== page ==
Firstly make sure you understand the difference between ACO and ARO. To put it in very simple terms an ACO is something that is protected by ACL and an ARO is something that uses ACL to access the ACO.
It might help to think of ARO as users (groups) and ACO as controller actions. You will be marking your user and group models as requester objects and setting ACO on controller actions across the board.
The Cake manual really is good in explaining the concept of ARO, ACO, ACL. Please make sure you read it and understand it before continuing. Unless you understand what ARO, ACO, and ACL mean at this point the rest of this post will make no sense.
Please RTFM before continuing.
Okay, now read through the Cake page that introduces the ACL shell (here). Ignore the sections "Create and delete nodes" and "Grant and Deny Access". We will be using tools to do these tasks since manually assigning permissions for even a medium sized project (20 models) would be unmanageable - especially if you are using a feature driven Agile approach.
Read and preferably try out the tutorial found on the Cake book site (here). Following this tutorial will give you a role based authentication system. Since we are predominantly interested in Role Based Authentication please make sure that you follow the instructions regarding "Group-only ACL" (here).
Still with me? Okay - I typically use a feature driven Agile approach when developing. CakePHP really lends itself to this development methodology. BUT it does mess around a bit with ACL when you need to add new models and controller methods. So what's the fix?
Well, in my opinion, the AclExtras plugin (available here) that the tutorial I linked to earlier is an indispensable tool. By using it to sync the ACO table (read the tutorial) you can quickly create/recreate the ACO tree. Now you should understand why I told you to ignore the section "Create and delete Nodes" from the Shell Manual.
Go back to the page about the ACL shell (here). At the bottom of the page there are instructions to output the tree. I personally like to output it into a text file and store it in my documents folder. Not only is it useful to have a list of the ACO's but it really helps in creating the initDB method in the Users controller (see the tutorial).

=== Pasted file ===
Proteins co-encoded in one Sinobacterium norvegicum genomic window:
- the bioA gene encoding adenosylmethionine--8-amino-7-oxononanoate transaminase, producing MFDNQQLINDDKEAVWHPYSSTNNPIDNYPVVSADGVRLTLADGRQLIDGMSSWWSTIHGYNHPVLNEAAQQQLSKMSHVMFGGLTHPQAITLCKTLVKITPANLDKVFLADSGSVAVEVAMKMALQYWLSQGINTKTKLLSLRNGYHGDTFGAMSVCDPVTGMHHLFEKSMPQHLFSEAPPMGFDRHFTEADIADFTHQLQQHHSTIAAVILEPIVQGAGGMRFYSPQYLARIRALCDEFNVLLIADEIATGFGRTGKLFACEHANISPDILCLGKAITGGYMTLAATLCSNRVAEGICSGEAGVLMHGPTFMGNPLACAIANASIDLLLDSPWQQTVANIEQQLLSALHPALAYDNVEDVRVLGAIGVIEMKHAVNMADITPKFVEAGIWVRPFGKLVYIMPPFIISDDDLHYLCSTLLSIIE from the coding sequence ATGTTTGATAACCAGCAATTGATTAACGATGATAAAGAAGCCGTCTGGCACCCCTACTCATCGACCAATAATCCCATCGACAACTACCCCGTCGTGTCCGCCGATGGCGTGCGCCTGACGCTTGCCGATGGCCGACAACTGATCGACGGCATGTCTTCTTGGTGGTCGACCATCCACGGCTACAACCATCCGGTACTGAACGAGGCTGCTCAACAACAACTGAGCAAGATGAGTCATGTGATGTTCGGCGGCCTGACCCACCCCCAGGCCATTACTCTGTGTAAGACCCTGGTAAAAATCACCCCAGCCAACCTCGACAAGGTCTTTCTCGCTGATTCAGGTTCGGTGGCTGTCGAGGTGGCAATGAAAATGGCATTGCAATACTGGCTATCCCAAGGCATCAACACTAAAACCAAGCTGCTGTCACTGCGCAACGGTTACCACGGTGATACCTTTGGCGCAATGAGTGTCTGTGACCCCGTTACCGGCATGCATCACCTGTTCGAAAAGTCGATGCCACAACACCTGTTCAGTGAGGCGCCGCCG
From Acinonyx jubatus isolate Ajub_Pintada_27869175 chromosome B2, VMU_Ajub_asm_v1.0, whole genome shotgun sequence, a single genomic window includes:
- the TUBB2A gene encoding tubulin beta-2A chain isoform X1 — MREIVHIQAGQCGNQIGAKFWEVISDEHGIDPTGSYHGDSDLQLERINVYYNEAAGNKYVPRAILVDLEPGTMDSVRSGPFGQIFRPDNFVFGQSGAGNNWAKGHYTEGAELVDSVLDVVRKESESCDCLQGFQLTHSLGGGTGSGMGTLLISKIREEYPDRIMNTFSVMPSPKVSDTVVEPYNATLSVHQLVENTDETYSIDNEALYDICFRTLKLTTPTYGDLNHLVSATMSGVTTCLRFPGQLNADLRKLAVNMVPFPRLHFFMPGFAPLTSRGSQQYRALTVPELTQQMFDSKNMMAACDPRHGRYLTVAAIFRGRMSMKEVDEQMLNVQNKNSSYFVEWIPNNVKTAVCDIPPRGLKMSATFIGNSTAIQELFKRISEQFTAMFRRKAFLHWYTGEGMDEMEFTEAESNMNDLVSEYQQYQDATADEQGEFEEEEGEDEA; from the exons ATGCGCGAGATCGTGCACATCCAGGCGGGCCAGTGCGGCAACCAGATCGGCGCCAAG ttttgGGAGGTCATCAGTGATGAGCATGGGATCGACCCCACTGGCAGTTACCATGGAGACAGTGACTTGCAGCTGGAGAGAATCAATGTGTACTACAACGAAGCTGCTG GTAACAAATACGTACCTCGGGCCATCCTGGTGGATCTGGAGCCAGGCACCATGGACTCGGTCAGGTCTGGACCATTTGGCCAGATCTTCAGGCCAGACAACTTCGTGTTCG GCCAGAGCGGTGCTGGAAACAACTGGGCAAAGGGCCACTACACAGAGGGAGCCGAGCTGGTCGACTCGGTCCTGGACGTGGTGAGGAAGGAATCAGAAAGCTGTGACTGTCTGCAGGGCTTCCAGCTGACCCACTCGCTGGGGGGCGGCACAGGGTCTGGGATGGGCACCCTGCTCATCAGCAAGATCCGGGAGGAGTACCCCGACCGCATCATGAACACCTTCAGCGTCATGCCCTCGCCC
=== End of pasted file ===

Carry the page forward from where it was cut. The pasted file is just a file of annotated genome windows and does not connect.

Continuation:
Please don't make the mistake of making every model an ARO. Only the User/Group tables need to be ARO. The tutorial doesn't explicitly say this and I remember the first time I worked with ACL I made this mistake. Do not copy and paste the ActsAs requester into each model!
Development is never static (unless you are using a Waterfall approach in a legacy environment like Cobol or Fortran). So working with ACL in CakePHP will require some tweaking as you go along.
Fixing the ARO table is relatively simple. There are a couple of ways to fix it:
1) Truncate the table, add the allow method from the tutorial to your before filter in Users controller and add new users who are linked to the appropriate groups. Remember: We are focused on role based authentication so you should have assigned group as parent to user.
2) Truncate the table and manually add the groups required (should only be a handful)
Once you have fixed your ARO table you should rerun the initDB method in your Users controller to recreate the join table (aros_acos). I'm not sure why this join table is named in such a way as to break Cake conventions but truncating it and rerunning your initDB method (see the tutorial) is the way to fix permissions.
What happens if you get a node error? No problem really - resync your ACO table with AclExtras plugin (see tutorial). When will this occur? If you add a new controller, or a new method to a controller. This is why I use the ACL shell (linked above) to export the ACO tree (created with AclExtra's plugin). It allows me to quickly check what nodes exist.
What do the tables do?
- 'acos' => objects that can be requested by ARO
- 'aros' => requester objects that require access to protected ACO
- aros_acos => join table linking the permissions